Majority rule in Terry:
Police officer may in "appropriate circumstances" approach a
suspect to investigate possible criminal behavior despite the fact
that the officer does not have probable cause to make an arrest
The standard for stops is reasonable suspicion.
Terry v Ohio (1968) Brief
Was his right to personal security violated by an unreasonable search and
Argued that the police should be allowed to 'stop' a person and
detain him briefly for questioning upon suspicion of criminal
Argued against, that the police must be strictly circumscribed by
the law of arrest and search.
Alabama v. White (1990)
Police had reasonable suspicion to stop White based on facts provided by
Informant made a number of accurate predictions:
The building she left, time of departure, automobile, and
Close case due to totality of circumstances
Anonymous tip, exhibited sufficient indicia of reliability.
Arizona v. Johnson (2009)
Traffic stop frisking of a passenger.
A passenger who was wearing a bandana of a gang and lived in a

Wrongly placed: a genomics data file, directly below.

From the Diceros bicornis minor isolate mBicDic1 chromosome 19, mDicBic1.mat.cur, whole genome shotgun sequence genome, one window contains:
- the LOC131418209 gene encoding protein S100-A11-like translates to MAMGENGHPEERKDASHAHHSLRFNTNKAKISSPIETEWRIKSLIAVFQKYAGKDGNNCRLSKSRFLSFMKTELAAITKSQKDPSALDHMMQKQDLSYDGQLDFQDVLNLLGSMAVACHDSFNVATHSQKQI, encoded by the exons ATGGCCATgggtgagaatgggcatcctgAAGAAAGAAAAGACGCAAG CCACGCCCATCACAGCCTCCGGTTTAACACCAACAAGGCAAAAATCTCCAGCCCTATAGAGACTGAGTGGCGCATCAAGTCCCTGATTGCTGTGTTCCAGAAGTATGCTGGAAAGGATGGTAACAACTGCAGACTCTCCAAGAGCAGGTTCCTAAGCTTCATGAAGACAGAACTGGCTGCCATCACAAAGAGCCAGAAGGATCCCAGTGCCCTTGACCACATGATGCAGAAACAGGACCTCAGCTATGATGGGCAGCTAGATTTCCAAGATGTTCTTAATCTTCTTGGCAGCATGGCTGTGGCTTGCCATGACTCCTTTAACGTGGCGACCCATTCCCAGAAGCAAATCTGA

neighborhood known as the gang's location was asked to step out
of the vehicle and frisked.
Found that police are able to interrogate and investigate criminal activity
on the part of the passengers that is unrelated to the purpose of the
traffic stop so long as the investigation does not extend the duration of
May frisk a passenger or driver when there are reasonable grounds to
believe the passenger or drive is armed and dangerous.
Minnesota v Dickerson (1993)
Right of police officer conducting a frisk to seize illegal narcotics.
Must have immediate probable cause to believe the items they
encountered are illegal narcotics.
Permits law enforcement to seize contraband that they view
during the course of a lawful search
Based on an officer's touch rather than visual examination
Permits police to seize an object that the officer's physical
examination indicates is contraband